A YOUNG Evonne Goolagong was peering through the fence at her local tennis courts at Barellan when a player named Bill Kurtzman saw her and asked if she would like to join in.
That one small act of kindness set off a chain of events that dramatically changed Goolagong's life, and the shape of Australian sport, forever.
In an outstanding playing career that included two Wimbledon titles, four Australian Opens and a French Open, Goolagong became a household name and was inducted into the International Tennis Hall of Fame and honoured as Australian of the Year.
Now she is coming to Grafton to hold a tennis clinic for local indigenous students.
"I was very lucky to have been given those early opportunities and have the local people rally around me to help me start my career," Goolagong-Cawley said.
"I still remember the local tennis club holding fundraisers and farmers driving me to and from neighbouring towns so I could play competitions.
"There's no doubt that those small things made a huge difference to my life and I am forever thankful to those who were so kind to me as a young girl."
With her first dream of a Wimbledon title under her belt, Goolagong-Cawley has become a tireless worker in chasing her new dream.
"I want to see as many indigenous kids as possible play tennis, finish school and become great role models," she said.
"It is something I am very passionate about. I truly believe that tennis, and sport in general, can make a huge difference to young Aboriginal people's lives."
It was only natural then, that the Evonne Goolagong Foundation would team with the Learn, Earn, Legend initiative to give indigenous children an incentive to stay in school.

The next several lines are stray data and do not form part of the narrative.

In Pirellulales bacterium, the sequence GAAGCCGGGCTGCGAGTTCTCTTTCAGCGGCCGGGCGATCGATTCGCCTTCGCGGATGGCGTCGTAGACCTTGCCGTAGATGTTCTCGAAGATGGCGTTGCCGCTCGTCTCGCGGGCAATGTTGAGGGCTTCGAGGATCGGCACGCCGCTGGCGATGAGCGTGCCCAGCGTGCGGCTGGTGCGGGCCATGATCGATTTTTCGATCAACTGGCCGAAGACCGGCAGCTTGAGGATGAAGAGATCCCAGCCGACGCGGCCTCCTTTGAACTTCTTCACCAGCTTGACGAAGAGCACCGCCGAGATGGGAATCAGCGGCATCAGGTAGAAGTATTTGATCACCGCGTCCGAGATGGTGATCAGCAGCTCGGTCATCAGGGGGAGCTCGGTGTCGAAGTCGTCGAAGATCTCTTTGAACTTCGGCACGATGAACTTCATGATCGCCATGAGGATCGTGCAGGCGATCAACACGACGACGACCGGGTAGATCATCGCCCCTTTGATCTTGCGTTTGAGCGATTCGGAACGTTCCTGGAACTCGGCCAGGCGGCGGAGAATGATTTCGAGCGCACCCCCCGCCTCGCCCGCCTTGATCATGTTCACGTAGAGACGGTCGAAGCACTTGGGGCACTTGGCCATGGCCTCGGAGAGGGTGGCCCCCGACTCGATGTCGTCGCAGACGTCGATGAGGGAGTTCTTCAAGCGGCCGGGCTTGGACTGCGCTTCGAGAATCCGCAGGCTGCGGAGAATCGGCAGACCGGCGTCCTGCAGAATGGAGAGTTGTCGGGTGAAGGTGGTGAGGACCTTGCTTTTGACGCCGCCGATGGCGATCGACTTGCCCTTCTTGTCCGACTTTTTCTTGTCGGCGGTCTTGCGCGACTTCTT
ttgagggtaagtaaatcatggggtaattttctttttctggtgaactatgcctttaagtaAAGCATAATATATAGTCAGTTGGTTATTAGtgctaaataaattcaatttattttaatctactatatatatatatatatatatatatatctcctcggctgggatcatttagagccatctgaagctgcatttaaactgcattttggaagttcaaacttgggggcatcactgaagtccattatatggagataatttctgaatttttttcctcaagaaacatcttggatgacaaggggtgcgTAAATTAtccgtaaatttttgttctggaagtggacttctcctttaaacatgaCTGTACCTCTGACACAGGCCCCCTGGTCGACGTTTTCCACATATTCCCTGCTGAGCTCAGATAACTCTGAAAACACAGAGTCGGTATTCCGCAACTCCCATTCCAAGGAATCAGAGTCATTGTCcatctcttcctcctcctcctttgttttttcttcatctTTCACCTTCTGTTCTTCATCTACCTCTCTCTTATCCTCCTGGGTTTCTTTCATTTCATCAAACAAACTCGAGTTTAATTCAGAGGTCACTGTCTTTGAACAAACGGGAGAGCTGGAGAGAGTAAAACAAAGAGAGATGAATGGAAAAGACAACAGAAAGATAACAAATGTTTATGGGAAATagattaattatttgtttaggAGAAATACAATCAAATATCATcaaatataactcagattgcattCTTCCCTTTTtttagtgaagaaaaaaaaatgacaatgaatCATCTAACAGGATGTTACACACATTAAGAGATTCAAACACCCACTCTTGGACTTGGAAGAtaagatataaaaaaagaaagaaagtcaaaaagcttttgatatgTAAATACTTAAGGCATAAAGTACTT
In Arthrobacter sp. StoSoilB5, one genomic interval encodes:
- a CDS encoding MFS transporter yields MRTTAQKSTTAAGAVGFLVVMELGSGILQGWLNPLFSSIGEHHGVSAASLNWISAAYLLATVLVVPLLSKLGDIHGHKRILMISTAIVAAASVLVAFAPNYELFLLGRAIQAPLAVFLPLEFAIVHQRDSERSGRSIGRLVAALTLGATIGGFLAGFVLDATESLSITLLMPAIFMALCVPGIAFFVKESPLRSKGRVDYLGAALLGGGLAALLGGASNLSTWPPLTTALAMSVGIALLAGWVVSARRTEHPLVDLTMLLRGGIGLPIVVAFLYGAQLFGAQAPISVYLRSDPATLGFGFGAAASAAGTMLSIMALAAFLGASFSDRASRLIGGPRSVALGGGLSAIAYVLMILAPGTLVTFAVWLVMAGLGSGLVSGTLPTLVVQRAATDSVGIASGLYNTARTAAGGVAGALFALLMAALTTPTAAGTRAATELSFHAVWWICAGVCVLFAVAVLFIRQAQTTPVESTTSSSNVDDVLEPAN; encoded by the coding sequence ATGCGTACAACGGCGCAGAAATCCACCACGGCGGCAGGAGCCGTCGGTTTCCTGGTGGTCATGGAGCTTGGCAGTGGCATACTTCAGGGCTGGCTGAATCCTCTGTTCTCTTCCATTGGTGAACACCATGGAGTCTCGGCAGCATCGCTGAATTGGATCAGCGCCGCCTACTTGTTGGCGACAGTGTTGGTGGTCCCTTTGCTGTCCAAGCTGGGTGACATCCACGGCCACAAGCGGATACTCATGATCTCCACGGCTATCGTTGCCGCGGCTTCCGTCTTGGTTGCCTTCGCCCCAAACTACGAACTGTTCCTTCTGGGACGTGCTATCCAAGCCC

Goolagong-Cawley will be in Grafton on Thursday to conduct a tennis Come and Try Day for local indigenous students aged between five and 15 years old.
"It's all about getting out and having some fun on the tennis court, but the program is also about using tennis as a vehicle for education," she said.
"The reason I chose to come back to Grafton was the great reception I had at the Clarence Ahead dinner in January and the contacts I made there during the visit.
"I have to say a huge thanks to Beris Duroux, the local Aboriginal Education co-ordinator, for her terrific help in organising the event.
"We are expecting up to 100 kids to turn up on Thursday and it should be a great, fun afternoon of tennis."
Goolagong-Cawley is also keen to meet local Aboriginal elders and parents of the kids and has invited all to come to the courts for a sausage-sizzle lunch.
"Everyone is welcome. I look forward to talking with some of the senior members of the community, as well as the kids," she said.
"The Learn, Earn, Legend program is all about getting kids to stay at school, get that job and be a legend for their community."
WHAT: Come and Try Tennis clinic for indigenous students aged 5-15.
WHERE: Grafton City Tennis Courts
WHEN: Thursday from 10.30am-3pm.
WHO: Tennis champions Evonne Goolagong and Roger Cawley
WHY: Learn, Earn, Legend campaign for Aboriginal education